Some printers incorporate Z-probe mechanisms to measure the build plate position and automatically compensate the print level. This is referred to as auto-leveling; support for it was introduced in Sailfish 7.7 and 4.7. This support includes two firmware parameters. The first, “auto-level variance” (Section 3.7.16) specifies just how out-of-level your build plate can be and still use auto-leveling. If the difference in Z height between any two of the three probe points exceeds the variance parameter, then the print is cancelled and you are asked to manually relevel the build plate.3 By default, this parameter is set to 0.5 mm. Its permitted range is anywhere from 0.01 mm to 0.99 mm. Note, however, that higher values may result in noticeable skew for taller prints if the build plate is uneven.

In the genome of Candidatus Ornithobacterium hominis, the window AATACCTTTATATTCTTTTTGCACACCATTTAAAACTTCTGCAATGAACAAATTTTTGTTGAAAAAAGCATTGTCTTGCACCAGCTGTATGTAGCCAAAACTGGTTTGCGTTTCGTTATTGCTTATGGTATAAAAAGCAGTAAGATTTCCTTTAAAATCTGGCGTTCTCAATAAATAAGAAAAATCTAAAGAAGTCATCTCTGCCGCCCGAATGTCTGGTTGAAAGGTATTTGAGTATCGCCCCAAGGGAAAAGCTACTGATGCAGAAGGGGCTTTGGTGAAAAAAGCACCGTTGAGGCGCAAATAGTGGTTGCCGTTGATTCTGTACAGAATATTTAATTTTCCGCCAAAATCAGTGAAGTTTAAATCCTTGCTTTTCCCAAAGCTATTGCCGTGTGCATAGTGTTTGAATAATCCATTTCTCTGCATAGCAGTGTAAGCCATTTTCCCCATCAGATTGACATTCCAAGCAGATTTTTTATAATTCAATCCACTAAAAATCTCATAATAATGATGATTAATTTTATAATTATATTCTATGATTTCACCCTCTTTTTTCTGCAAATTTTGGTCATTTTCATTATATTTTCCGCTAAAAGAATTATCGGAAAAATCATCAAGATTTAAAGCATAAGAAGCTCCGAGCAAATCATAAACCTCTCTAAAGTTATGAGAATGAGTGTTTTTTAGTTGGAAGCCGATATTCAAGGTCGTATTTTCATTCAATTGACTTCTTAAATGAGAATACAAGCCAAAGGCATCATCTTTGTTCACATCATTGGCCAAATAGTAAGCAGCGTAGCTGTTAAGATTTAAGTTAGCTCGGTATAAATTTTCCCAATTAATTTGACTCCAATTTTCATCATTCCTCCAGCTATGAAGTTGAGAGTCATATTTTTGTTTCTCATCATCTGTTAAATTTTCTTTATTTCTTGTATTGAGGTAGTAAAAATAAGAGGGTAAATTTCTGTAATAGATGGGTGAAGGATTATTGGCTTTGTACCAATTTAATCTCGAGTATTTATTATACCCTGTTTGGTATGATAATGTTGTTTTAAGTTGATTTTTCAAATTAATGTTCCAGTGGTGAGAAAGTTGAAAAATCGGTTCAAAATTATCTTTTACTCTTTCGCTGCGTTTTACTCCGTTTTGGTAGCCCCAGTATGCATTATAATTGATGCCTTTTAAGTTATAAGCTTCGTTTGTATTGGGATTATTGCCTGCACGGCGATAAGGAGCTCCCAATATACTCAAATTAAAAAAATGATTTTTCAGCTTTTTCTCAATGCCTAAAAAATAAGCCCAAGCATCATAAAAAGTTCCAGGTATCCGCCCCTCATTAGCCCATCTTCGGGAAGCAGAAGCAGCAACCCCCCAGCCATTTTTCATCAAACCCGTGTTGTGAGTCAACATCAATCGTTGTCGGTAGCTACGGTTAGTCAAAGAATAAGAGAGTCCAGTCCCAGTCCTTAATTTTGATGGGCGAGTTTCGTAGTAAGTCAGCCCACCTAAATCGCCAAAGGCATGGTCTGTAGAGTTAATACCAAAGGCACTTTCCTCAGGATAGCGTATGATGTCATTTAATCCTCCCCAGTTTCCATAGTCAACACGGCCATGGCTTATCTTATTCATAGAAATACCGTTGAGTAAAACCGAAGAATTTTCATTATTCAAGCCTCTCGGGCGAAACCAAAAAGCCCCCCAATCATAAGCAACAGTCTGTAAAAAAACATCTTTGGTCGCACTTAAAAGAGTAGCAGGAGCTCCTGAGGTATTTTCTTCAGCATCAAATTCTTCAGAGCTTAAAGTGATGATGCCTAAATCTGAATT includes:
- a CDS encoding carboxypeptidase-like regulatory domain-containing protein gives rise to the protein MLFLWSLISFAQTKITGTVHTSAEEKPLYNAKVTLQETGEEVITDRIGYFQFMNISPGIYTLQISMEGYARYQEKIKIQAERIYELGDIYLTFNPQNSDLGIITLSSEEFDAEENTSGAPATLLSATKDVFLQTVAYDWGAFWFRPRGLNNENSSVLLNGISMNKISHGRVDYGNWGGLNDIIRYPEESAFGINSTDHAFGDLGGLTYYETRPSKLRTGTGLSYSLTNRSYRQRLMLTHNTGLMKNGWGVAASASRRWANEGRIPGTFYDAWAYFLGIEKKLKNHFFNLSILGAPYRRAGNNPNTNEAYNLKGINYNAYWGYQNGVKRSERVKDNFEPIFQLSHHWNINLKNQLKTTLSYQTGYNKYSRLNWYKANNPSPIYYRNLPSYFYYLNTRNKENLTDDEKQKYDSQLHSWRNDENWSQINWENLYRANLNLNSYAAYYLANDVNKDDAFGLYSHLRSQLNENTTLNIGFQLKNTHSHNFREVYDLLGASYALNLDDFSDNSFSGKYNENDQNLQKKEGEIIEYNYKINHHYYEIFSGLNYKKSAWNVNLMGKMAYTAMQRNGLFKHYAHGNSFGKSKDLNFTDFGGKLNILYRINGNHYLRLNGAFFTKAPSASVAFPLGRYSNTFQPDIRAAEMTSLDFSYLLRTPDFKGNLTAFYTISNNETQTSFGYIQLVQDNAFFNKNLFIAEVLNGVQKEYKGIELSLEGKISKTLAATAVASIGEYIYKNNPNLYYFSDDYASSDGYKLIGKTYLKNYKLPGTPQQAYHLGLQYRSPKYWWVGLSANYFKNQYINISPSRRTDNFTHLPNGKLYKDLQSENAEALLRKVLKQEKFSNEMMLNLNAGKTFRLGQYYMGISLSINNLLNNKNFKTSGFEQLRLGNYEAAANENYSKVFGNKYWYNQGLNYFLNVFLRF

The second auto-leveling related parameter is the maximum number of probe hits which will be tolerated before the printer pauses and requests manual intervention (Section 3.7.17). Set this parameter to the value 0 to ignore all probe hits once the print begins. Otherwise, it may be set to any value in the range 1 – 200. The default value is 20, meaning that, on probe hit number 21, the printer pauses. The count of hits is reset back to 0 after resuming the print.
3While the firmware could accommodate a very out-of-level build plate, there is little practical purpose to this. Sailfish imposes a variance limit as this allows the use of an optimized algorithm for improved print speed. While some firmwares do allow unlimited variance, this creates significant performance degradation regardless of how level the plate actually is.